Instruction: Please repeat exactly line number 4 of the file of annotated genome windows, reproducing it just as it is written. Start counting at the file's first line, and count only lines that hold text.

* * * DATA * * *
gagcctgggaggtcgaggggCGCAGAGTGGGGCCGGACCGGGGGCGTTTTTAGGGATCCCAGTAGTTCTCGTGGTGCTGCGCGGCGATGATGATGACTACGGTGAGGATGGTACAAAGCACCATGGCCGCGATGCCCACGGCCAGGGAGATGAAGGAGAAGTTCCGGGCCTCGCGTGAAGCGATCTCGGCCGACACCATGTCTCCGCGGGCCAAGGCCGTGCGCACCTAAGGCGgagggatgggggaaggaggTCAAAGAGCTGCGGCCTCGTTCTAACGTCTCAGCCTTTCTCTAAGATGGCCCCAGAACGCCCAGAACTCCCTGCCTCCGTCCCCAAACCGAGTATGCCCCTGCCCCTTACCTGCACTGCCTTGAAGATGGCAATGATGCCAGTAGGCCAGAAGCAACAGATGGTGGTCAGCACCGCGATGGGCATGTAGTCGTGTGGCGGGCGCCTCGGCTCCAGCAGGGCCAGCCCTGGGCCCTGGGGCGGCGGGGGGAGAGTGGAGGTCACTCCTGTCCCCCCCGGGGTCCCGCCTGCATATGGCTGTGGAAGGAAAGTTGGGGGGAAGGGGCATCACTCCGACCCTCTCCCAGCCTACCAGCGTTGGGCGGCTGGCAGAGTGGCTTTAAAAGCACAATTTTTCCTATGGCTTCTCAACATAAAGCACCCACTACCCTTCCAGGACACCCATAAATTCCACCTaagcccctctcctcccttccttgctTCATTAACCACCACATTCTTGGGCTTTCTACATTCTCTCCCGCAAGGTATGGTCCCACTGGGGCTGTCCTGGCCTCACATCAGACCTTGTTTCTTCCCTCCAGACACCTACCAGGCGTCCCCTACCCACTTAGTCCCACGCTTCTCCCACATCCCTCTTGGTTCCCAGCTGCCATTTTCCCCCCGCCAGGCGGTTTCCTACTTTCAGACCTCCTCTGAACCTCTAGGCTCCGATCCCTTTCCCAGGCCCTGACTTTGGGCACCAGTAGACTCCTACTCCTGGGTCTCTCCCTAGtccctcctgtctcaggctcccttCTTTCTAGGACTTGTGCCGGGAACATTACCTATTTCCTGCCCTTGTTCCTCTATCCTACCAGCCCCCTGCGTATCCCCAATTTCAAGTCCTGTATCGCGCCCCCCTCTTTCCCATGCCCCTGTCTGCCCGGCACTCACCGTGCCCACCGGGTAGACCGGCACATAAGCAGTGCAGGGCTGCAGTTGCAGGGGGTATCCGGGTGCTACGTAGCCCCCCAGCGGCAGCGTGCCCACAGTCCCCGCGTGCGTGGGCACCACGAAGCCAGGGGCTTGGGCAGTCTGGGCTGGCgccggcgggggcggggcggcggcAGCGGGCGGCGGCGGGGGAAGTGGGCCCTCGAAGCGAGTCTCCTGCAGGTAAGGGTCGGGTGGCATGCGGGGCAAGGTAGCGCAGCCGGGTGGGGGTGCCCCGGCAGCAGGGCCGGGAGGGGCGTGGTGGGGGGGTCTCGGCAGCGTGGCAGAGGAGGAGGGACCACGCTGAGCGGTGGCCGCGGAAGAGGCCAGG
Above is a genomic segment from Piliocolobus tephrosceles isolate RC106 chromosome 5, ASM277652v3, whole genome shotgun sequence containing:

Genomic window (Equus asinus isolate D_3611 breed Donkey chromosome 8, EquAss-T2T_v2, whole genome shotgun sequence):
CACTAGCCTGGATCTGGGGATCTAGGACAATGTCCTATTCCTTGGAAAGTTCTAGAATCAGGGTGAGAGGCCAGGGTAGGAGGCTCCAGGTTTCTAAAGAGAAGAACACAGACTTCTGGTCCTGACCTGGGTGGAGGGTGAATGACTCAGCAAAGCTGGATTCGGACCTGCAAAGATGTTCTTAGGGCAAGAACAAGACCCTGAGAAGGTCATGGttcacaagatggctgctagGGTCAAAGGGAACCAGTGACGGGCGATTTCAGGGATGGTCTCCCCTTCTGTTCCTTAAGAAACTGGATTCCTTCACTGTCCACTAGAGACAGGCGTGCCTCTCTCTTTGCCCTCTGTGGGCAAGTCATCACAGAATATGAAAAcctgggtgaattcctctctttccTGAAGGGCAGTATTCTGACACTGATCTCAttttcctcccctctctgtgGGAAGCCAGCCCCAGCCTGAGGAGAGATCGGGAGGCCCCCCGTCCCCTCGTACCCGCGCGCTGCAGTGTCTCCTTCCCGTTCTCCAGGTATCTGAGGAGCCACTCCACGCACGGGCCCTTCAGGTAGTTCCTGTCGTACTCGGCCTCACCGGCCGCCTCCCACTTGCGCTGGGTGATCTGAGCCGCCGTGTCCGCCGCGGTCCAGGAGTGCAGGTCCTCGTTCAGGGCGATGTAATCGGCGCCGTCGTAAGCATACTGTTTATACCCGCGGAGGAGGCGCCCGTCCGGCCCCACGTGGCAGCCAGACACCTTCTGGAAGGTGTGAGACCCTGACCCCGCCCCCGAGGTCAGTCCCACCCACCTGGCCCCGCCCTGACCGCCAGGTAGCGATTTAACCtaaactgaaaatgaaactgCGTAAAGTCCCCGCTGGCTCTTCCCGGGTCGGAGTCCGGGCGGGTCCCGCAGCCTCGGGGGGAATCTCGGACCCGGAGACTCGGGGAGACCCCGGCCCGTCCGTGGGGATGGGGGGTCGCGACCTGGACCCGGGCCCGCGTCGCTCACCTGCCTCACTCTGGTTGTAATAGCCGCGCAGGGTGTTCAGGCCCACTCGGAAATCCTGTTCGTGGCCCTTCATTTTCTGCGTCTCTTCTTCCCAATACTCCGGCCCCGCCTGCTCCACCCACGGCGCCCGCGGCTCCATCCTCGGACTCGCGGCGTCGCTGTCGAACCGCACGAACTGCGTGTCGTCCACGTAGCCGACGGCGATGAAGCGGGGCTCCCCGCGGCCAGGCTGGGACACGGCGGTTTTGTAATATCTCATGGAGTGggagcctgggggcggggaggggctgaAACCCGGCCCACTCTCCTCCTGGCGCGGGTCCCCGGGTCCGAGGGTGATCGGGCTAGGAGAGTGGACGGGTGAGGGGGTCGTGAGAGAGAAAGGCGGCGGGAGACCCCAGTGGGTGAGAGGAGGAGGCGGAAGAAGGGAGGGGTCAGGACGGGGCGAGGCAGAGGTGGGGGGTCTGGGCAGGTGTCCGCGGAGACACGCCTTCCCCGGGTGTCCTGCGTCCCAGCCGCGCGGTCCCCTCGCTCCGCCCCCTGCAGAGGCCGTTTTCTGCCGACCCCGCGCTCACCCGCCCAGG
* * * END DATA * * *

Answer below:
CACTAGCCTGGATCTGGGGATCTAGGACAATGTCCTATTCCTTGGAAAGTTCTAGAATCAGGGTGAGAGGCCAGGGTAGGAGGCTCCAGGTTTCTAAAGAGAAGAACACAGACTTCTGGTCCTGACCTGGGTGGAGGGTGAATGACTCAGCAAAGCTGGATTCGGACCTGCAAAGATGTTCTTAGGGCAAGAACAAGACCCTGAGAAGGTCATGGttcacaagatggctgctagGGTCAAAGGGAACCAGTGACGGGCGATTTCAGGGATGGTCTCCCCTTCTGTTCCTTAAGAAACTGGATTCCTTCACTGTCCACTAGAGACAGGCGTGCCTCTCTCTTTGCCCTCTGTGGGCAAGTCATCACAGAATATGAAAAcctgggtgaattcctctctttccTGAAGGGCAGTATTCTGACACTGATCTCAttttcctcccctctctgtgGGAAGCCAGCCCCAGCCTGAGGAGAGATCGGGAGGCCCCCCGTCCCCTCGTACCCGCGCGCTGCAGTGTCTCCTTCCCGTTCTCCAGGTATCTGAGGAGCCACTCCACGCACGGGCCCTTCAGGTAGTTCCTGTCGTACTCGGCCTCACCGGCCGCCTCCCACTTGCGCTGGGTGATCTGAGCCGCCGTGTCCGCCGCGGTCCAGGAGTGCAGGTCCTCGTTCAGGGCGATGTAATCGGCGCCGTCGTAAGCATACTGTTTATACCCGCGGAGGAGGCGCCCGTCCGGCCCCACGTGGCAGCCAGACACCTTCTGGAAGGTGTGAGACCCTGACCCCGCCCCCGAGGTCAGTCCCACCCACCTGGCCCCGCCCTGACCGCCAGGTAGCGATTTAACCtaaactgaaaatgaaactgCGTAAAGTCCCCGCTGGCTCTTCCCGGGTCGGAGTCCGGGCGGGTCCCGCAGCCTCGGGGGGAATCTCGGACCCGGAGACTCGGGGAGACCCCGGCCCGTCCGTGGGGATGGGGGGTCGCGACCTGGACCCGGGCCCGCGTCGCTCACCTGCCTCACTCTGGTTGTAATAGCCGCGCAGGGTGTTCAGGCCCACTCGGAAATCCTGTTCGTGGCCCTTCATTTTCTGCGTCTCTTCTTCCCAATACTCCGGCCCCGCCTGCTCCACCCACGGCGCCCGCGGCTCCATCCTCGGACTCGCGGCGTCGCTGTCGAACCGCACGAACTGCGTGTCGTCCACGTAGCCGACGGCGATGAAGCGGGGCTCCCCGCGGCCAGGCTGGGACACGGCGGTTTTGTAATATCTCATGGAGTGggagcctgggggcggggaggggctgaAACCCGGCCCACTCTCCTCCTGGCGCGGGTCCCCGGGTCCGAGGGTGATCGGGCTAGGAGAGTGGACGGGTGAGGGGGTCGTGAGAGAGAAAGGCGGCGGGAGACCCCAGTGGGTGAGAGGAGGAGGCGGAAGAAGGGAGGGGTCAGGACGGGGCGAGGCAGAGGTGGGGGGTCTGGGCAGGTGTCCGCGGAGACACGCCTTCCCCGGGTGTCCTGCGTCCCAGCCGCGCGGTCCCCTCGCTCCGCCCCCTGCAGAGGCCGTTTTCTGCCGACCCCGCGCTCACCCGCCCAGG